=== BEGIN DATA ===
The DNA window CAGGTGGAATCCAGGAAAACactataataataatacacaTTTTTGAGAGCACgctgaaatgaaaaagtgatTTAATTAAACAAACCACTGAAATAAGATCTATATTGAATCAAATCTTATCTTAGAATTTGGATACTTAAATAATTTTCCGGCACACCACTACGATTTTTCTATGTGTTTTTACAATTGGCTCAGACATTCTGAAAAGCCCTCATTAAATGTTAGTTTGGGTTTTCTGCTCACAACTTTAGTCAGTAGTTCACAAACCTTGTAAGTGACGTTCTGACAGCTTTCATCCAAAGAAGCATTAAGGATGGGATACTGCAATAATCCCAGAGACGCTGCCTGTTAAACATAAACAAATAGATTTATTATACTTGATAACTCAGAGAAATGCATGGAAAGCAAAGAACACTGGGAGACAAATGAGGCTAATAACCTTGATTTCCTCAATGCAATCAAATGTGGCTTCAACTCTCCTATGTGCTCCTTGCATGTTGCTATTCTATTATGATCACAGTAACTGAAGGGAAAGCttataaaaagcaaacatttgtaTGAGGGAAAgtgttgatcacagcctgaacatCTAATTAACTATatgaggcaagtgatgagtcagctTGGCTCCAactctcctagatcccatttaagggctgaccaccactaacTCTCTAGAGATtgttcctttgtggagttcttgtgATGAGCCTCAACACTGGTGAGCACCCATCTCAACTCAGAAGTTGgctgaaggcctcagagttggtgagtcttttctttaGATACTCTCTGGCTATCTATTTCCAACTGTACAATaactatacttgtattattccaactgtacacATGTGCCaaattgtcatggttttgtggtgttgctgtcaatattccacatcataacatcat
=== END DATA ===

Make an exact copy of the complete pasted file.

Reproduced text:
The DNA window CAGGTGGAATCCAGGAAAACactataataataatacacaTTTTTGAGAGCACgctgaaatgaaaaagtgatTTAATTAAACAAACCACTGAAATAAGATCTATATTGAATCAAATCTTATCTTAGAATTTGGATACTTAAATAATTTTCCGGCACACCACTACGATTTTTCTATGTGTTTTTACAATTGGCTCAGACATTCTGAAAAGCCCTCATTAAATGTTAGTTTGGGTTTTCTGCTCACAACTTTAGTCAGTAGTTCACAAACCTTGTAAGTGACGTTCTGACAGCTTTCATCCAAAGAAGCATTAAGGATGGGATACTGCAATAATCCCAGAGACGCTGCCTGTTAAACATAAACAAATAGATTTATTATACTTGATAACTCAGAGAAATGCATGGAAAGCAAAGAACACTGGGAGACAAATGAGGCTAATAACCTTGATTTCCTCAATGCAATCAAATGTGGCTTCAACTCTCCTATGTGCTCCTTGCATGTTGCTATTCTATTATGATCACAGTAACTGAAGGGAAAGCttataaaaagcaaacatttgtaTGAGGGAAAgtgttgatcacagcctgaacatCTAATTAACTATatgaggcaagtgatgagtcagctTGGCTCCAactctcctagatcccatttaagggctgaccaccactaacTCTCTAGAGATtgttcctttgtggagttcttgtgATGAGCCTCAACACTGGTGAGCACCCATCTCAACTCAGAAGTTGgctgaaggcctcagagttggtgagtcttttctttaGATACTCTCTGGCTATCTATTTCCAACTGTACAATaactatacttgtattattccaactgtacacATGTGCCaaattgtcatggttttgtggtgttgctgtcaatattccacatcataacatcat